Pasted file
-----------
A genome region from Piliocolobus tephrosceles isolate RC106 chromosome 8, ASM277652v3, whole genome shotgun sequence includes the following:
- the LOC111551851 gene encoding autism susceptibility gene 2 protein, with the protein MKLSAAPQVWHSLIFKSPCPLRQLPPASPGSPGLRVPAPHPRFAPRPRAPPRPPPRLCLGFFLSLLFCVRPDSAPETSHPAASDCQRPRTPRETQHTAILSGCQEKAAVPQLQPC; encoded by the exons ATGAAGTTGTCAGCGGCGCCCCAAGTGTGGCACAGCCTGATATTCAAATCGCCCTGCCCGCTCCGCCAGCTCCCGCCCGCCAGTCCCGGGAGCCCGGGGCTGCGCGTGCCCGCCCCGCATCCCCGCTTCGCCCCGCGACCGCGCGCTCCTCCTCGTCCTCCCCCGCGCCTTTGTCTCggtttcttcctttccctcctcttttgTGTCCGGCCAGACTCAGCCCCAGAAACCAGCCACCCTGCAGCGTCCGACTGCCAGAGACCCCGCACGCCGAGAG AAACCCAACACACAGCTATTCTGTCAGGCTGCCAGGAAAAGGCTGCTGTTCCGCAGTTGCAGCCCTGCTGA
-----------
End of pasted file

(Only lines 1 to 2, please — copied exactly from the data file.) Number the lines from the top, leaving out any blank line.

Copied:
A genome region from Piliocolobus tephrosceles isolate RC106 chromosome 8, ASM277652v3, whole genome shotgun sequence includes the following:
- the LOC111551851 gene encoding autism susceptibility gene 2 protein, with the protein MKLSAAPQVWHSLIFKSPCPLRQLPPASPGSPGLRVPAPHPRFAPRPRAPPRPPPRLCLGFFLSLLFCVRPDSAPETSHPAASDCQRPRTPRETQHTAILSGCQEKAAVPQLQPC; encoded by the exons ATGAAGTTGTCAGCGGCGCCCCAAGTGTGGCACAGCCTGATATTCAAATCGCCCTGCCCGCTCCGCCAGCTCCCGCCCGCCAGTCCCGGGAGCCCGGGGCTGCGCGTGCCCGCCCCGCATCCCCGCTTCGCCCCGCGACCGCGCGCTCCTCCTCGTCCTCCCCCGCGCCTTTGTCTCggtttcttcctttccctcctcttttgTGTCCGGCCAGACTCAGCCCCAGAAACCAGCCACCCTGCAGCGTCCGACTGCCAGAGACCCCGCACGCCGAGAG AAACCCAACACACAGCTATTCTGTCAGGCTGCCAGGAAAAGGCTGCTGTTCCGCAGTTGCAGCCCTGCTGA